• Perform upfront analysis that tries to capture user roles, agendas, and goals before any development begins. Interaction design advocates this approach, and its supporters say that this initial analysis does not change much over time, and so is worth doing early.
I believe that understanding user goals is critical, and a great time saver before the major coding begins on a project. This doesn't have to be a huge effort that takes months of field study, but it probably does mean talking to users of the software in their various roles. It might take anywhere from a few days to a few weeks depending on any travel that's necessary, and on how many user roles you're exploring. But again, even a little bit of goal analysis is better than nothing.

A common objection to this sort of early analysis is something like "But I have an onsite customer, I'll just ask her when I run into something." This can be very effective for domain-specific questions, but less so for something outside of the onsite customer's direct experience. If your system has a function that only shipping clerks will use, asking the inventory manager what the screens should look like may not be the best way to go.

If you absolutely can't get access to real users, you can use "personas" or user role analysis to figure out what they *might* need. This isn't ideal, but it's a lot better than nothing.

The process might look something like this:
  1. Brainstorm all the possible users (real people) of a system. For a sales management system, that might be: Salesperson, Regional Sales Manager, VP of Sales, CEO, CFO, and probably most importantly, Sales Assistant.
  2. For each role, try to identify the goals they have in their job, and how the system might support those. The Sales Assistant may have a goal of keeping her 4 Salespeople happy. This might translate into being able to access their information quickly, switching between customers for different salespeople, etc.
  3. From the goals, you can start designing possible UIs to support them using paper, whiteboards, or drawing software.
  4. Test the prototype drawings against the user goals and scenarios to validate them.
  5. Start developing software based on the validated prototypes.
In my experience, you can definitely build software without going through any of this (and I have). But time and time again, the most customer-satisfying user interfaces I've developed have come from doing some initial goal analysis.

As a strong proponent and longtime practitioner of agile methods, I don't much like the idea of spending a lot of time on upfront analysis. But goal analysis, especially when the user interface is sensitive (repetitive use applications, those that need to be very easy to learn, etc.) can be time well spent.

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Monday, January 09, 2006

Agile Practices Considered Harmful?

In some recent agile newsgroup exchanges I've read, it appears that there is a split in the agile community between what I'll call Rule Followers and Rule Derivers, or just Followers and Derivers for short.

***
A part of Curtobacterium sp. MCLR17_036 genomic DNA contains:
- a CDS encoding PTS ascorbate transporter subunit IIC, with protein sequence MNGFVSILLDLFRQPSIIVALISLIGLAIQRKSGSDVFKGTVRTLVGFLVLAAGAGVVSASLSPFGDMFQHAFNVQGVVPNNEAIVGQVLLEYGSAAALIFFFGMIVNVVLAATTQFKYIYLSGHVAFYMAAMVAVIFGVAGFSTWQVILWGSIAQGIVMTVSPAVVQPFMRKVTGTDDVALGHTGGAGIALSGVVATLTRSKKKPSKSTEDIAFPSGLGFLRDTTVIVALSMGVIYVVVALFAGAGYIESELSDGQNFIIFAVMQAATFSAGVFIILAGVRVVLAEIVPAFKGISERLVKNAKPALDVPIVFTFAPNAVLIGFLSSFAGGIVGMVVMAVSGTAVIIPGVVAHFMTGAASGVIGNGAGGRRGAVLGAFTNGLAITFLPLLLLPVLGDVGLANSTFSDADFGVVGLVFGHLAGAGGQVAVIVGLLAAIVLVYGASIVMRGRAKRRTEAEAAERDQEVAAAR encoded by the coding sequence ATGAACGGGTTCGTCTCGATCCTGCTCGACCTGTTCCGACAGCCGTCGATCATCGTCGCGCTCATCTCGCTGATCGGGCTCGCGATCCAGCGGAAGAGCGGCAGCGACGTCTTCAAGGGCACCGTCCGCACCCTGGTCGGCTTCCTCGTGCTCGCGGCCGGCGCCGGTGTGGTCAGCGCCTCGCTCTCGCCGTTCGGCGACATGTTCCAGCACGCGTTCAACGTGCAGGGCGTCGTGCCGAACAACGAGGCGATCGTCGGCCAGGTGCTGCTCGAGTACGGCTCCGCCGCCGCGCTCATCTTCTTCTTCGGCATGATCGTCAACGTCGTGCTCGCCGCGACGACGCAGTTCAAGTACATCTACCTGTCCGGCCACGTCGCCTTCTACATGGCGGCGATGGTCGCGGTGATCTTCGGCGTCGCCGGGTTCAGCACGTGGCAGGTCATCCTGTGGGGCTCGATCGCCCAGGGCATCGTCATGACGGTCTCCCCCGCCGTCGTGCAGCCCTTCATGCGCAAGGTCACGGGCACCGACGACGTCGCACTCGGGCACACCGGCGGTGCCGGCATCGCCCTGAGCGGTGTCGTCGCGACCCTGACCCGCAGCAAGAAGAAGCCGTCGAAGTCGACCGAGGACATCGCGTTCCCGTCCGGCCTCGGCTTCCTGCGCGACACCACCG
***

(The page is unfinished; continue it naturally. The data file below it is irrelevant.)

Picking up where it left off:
The Follower mantra can be stated as "If I follow all the rules and best practices that I read and hear about, I will be optimally Agile." Taken to the extreme, this mindset implies that there is One True Path(TM) to agility - follow the rules, and you'll get there.

The Deriver says something more like "Given a set of desirable properties for this project, I'll experiment with some possible practices to see how they help us reach those properties." This is more in keeping with agile principles, which are about rapid feedback, inspection, and adaptation. Do the simplest set of things that could work, check to see if it is working, and if not, tweak something.

The main problem with a literal interpretation and application of practices is that if any one of them fails or is unpopular, a Follower has no recourse. It's an all or nothing proposition. In fact, the original XP book (XP Explained) suggested that if you weren't following all of the specific practices, you weren't "doing XP." I think that this is where much of the controversy around XP stemmed from - a seeming lack of flexibility with respect to the practices. In reality this position seemed to be more about protecting XP from bad publicity due to flawed implementations than any resistance to adaptation from the author.

On the Deriver side of the world, the main concern is "reinventing the wheel" in an effort to customize a set of workable practices. It would certainly be easier to take a package of practices, try them all, and only adjust when some aren't working well. What seems to happen in practice is that teams pick and choose the practices they're comfortable with up front. A true Deriver constantly measures and adjusts based on those measurements.

Either approach is a valid way for teams just starting with agile techniques to try, but in the long run, adaptation has a brighter future. Having a clear set of principles, not just practices, can help a team get closer to the Agile ideal - better software, happy customers, and happy developers.